The invention will now be described in greater detail with reference to the accompanying drawings wherein:

Fig. 1 is a diametrical section through the gauge case showing the spring bracket assembly and blow-out disc assembly;

Fig. 2 shows the component parts of the blow-out disc assembly;

Fig. 3 is a rear view of the gauge with the blow-out disc assembly broken away in part to show the spring bracket assembly contained in the case;

Fig. 4 is a bottom view of the spring bracket assembly; and

Fig. 5 is a front view of the spring bracket assembly.

Referring to the drawings, the pressure gauge 10 com prises a case 12 within which there is located a dial 14, a pointer 16 movable relative to the dial, and a Bourdon tube and mechanism 20 operable thereby to rotate the pointer. A stem 22 set into the wall of the case conmeets the Bourdon tube to the source of pressure which is to be measured.

The instrument case 12 has a cylindrical wall and is open at the front and back. The external surface of the front opening is threaded to receive a conventional bezel 24 for retaining a crystal 26 over the face of the instrument, a suitable retaining ring 23 being interposed between the crystal and the rim of the case. The interior of the case is divided between the front and back openings by a diametrically extending rigid wall 30, on the forward face of which is mounted the dial 14. The pointer 16 is made fast to a shaft 32 which extends through a hole in the wall 30 from its forward or front face into the back part of the case where it is connected by the mechanism 26 which need not be described herein, to the Bourdon tube 18, also located at the back side of the wall 30.

The closure for the open back of the casing, Fig. 2, is a rigid circular plate 34 having a central opening 36 therein for receiving an attaching knob to be described hereinafter. The rim of the plate is adapted to have contact with a gasket 38 which is set into an annular groove extending circumferentially of the back opening, the outer perimeter of the groove being reentrant so as to retain the gasket and the inner perimeter being open so that the rim of the plate clears the wall of the groove.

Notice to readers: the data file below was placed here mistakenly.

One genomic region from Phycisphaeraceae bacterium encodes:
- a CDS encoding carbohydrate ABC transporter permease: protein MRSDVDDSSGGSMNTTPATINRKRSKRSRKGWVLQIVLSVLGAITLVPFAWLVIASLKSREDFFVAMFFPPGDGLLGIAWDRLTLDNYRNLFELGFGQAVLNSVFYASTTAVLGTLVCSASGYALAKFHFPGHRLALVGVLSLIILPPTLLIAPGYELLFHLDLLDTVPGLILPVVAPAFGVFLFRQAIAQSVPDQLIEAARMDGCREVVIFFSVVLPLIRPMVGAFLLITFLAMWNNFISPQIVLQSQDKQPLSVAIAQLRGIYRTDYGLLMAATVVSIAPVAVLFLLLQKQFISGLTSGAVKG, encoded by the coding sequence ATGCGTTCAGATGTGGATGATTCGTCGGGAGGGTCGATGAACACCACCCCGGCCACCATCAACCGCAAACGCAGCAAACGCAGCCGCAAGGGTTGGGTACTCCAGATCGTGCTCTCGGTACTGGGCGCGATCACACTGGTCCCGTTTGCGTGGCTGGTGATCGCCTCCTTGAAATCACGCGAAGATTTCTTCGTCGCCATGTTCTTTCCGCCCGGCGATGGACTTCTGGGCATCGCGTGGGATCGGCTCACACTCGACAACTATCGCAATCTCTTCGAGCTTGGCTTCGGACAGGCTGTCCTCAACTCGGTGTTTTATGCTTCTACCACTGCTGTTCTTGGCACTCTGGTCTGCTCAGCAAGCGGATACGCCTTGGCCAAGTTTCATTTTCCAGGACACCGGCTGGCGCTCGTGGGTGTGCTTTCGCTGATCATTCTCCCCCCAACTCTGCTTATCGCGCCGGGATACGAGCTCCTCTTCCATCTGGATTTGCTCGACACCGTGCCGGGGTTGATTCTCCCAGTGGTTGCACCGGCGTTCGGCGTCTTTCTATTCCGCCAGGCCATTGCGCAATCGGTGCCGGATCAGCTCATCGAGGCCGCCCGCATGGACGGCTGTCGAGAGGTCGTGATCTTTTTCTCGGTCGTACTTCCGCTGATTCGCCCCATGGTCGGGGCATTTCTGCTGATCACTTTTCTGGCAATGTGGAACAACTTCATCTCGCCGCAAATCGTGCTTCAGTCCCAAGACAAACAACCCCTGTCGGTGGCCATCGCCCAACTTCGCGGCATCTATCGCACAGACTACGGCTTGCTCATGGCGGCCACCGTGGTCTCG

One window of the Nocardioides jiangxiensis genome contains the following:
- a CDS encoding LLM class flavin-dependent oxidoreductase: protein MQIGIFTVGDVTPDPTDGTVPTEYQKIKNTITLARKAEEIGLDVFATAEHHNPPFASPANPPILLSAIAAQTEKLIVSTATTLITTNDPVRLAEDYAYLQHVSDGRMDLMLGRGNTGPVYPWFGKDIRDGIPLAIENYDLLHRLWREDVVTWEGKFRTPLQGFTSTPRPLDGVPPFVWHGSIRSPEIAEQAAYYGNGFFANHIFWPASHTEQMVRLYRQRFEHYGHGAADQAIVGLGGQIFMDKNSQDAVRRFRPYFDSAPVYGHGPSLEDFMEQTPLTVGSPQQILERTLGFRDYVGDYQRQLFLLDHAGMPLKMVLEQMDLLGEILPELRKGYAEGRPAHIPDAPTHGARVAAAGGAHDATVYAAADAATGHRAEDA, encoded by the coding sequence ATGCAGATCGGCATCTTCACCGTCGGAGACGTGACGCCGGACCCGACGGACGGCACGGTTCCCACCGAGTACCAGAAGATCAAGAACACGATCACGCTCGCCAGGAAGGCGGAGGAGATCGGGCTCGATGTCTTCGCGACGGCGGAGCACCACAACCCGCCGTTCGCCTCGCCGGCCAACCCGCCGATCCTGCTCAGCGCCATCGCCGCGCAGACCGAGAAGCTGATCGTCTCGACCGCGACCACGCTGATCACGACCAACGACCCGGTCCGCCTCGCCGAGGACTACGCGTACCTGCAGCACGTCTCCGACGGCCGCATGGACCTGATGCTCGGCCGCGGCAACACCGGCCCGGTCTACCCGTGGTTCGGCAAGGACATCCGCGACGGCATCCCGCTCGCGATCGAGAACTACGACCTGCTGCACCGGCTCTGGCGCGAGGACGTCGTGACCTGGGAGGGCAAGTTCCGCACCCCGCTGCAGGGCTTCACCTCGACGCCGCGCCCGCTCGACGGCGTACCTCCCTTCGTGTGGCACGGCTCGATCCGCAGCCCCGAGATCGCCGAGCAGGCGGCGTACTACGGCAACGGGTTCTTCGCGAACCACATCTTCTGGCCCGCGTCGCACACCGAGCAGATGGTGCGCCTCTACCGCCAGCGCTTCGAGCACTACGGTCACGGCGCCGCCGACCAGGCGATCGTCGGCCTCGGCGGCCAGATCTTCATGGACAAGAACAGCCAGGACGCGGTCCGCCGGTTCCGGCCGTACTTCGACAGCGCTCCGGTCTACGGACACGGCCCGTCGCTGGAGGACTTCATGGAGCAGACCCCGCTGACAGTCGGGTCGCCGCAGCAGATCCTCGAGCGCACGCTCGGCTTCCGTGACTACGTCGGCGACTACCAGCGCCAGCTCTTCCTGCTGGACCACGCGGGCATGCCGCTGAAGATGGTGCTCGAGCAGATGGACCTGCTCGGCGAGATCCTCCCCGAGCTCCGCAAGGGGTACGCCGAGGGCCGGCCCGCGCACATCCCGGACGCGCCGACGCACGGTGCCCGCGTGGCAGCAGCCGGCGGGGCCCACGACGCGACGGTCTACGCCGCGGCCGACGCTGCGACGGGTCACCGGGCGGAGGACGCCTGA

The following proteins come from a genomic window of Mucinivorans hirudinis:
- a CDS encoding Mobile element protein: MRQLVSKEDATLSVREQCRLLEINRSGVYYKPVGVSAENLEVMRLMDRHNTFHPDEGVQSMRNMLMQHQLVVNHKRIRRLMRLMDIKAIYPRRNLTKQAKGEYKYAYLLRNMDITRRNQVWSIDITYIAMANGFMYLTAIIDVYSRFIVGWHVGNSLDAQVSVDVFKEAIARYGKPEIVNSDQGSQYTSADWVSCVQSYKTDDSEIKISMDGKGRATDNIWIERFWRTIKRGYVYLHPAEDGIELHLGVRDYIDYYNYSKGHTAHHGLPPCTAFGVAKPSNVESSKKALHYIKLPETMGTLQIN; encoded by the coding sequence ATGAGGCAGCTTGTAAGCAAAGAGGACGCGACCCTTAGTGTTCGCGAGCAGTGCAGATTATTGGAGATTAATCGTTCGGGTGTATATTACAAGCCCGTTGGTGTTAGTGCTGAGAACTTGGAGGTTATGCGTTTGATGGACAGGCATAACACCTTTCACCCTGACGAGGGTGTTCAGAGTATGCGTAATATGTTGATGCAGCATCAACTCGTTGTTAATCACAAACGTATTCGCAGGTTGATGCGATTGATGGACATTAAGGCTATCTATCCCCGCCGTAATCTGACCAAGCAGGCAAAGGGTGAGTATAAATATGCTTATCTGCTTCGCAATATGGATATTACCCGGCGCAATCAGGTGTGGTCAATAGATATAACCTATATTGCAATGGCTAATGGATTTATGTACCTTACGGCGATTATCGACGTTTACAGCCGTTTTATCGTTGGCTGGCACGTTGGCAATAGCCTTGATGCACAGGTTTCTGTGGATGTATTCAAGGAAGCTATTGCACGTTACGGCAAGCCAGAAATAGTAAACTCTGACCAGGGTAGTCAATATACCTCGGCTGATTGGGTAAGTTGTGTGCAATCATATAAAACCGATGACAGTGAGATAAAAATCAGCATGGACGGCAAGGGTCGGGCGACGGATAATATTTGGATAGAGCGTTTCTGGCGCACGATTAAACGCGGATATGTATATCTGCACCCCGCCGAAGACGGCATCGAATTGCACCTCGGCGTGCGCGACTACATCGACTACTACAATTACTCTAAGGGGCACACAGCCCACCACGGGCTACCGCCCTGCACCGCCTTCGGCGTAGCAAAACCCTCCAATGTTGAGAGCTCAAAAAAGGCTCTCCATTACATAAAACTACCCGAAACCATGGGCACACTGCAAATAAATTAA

3 The gasket may be of rubber or a composition thereof, felt, or any other suitable material. The cover plate is held in contact with the gasket so as to be yieldably displaceable rearwardly in the event that pressure with in the casing becomes excessive, for example by breaking of the Bourdon tube,. in a. controlled manner, that is so as to control. the direction in which the fluid pressure is released and the direction in which fragments of the mechanism will be ejected and without destruction of the cover plate itself so that it will return to its normal position as soon as the pressure subsides. To this end a pair of studs 42 having heads 44 at one end and threaded nubs 46at their opposite ends are staked to the rear side of the wall 30 by screwing them into threaded holes in the wall or to a plate 31 screwed to the wall. As shown in Fig. 3, the studs 42 are located so as to straddle the operating mechanism 20 and are radially equidistant from the center, of the case. Each stud is provided with an annular shoulder 48 at the base of its threaded nub which limits the entrance of its threaded end into the threaded opening of the wall 30 and provides for stability after the stud is screwed up hard against the back. Each stud is also provided with a pair of spaced annular grooves 50 and 52. The studs extend rearwardly from the wall 30 parallel to the central axis of the instrument and their heads 44 terminate short of the rim of the back opening and have slots therein for reception of a screw driver so as to facilitate inserting and removing the studs. A movable U-shaped bracket or carriage 54 is mounted on the studs'and provides. a movable connection between the case and the cover. The bracket has a flat web 56, from one side and opposite ends of which project at right angles, spaced parallel flanges 58 and 60.-60. The flanges 6060 are spaced, beinglocated near opposite edges of the plate and have holes 62 therein of such size as slidably to engage the studs 42. The bracket is. mounted on the studs (Figs. with the flanges 60-60 seated against collars 66 placed in the grooves 50 and with the flange 58 located outwardly thereof. A pair of coiled springs 64 are then mounted on the studs so as to bear at their inner ends against the flanges 6060. The outer ends of the springs are retained in place by collars 68 placed in the grooves 52 adjacent the heads of the studs. As thus constructed the bracket 54 is yieldably held. in a retracted position in contact with the collars 66 but may be displaced outwardly along the studs by yielding of the springs 64 in compression. The flange 58 projects forwardly of the wall 56 so that its forward portion. overlies the center of the instrument and has a hole 70 therein which is concentric with the center of the instrument. A threaded stud 72 is staked in the hole 70 so that its threaded end projects outwardly therefrom through the opening 36 in the cover plate 34. A knob 74 is rotatably fastened to the cover and has an internally threaded opening 76 for engagement with the threaded stud 72. The knob has an annular neck 78 which projects through the opening 36 in the cover plate and has fast to it at the inner side of the cover plate a retaining washer 80 which prevents removal of the knob from the cover and yet permits rotation relative to the cover. By rotating the knob 74 so as to interengage the threaded portions of the stud 72 and nut, the stud is drawn into the head of the knob thereby drawing the bracket 54 outwardly against the springs 64 and drawing the cover plate inwardly against the gasket 38. Thus the cover is held against the gasket under the spring pressure of the springs 64 which. provides a tight seal circumferentially of the cover and yet permits the cover to move rearwardly in the event of excessive pressure within the case by compression of the; springs. Rearward movement of the plate is limited to approximately /2", that is the springs will yield sufficiently to permit the bracket totravel rearwardly, approximately /2". Rearwardmovement takes place perpendicular to the plane of the cover by reasonof the guidingv effect. produced by the spaced, parallel studs so that as the cover moves rearwardly a uniform annular gap is opened peripherally of the instrument through which the pressure may escape laterally entirely around the perimeter of the back. The cover in effect acts as a baffle and being rigid deflects the fluid and fragments causing them to change direction. This in large measure dissipates the energy of the escaping fluid and the flying. fragments and at the same time limits the direction of escape to a plane which is parallel to the back of the instrument so thatf or the most. part the escaping fragments will fly upwardly or downwardly and sidewise rather than forwardly or rcarwardly.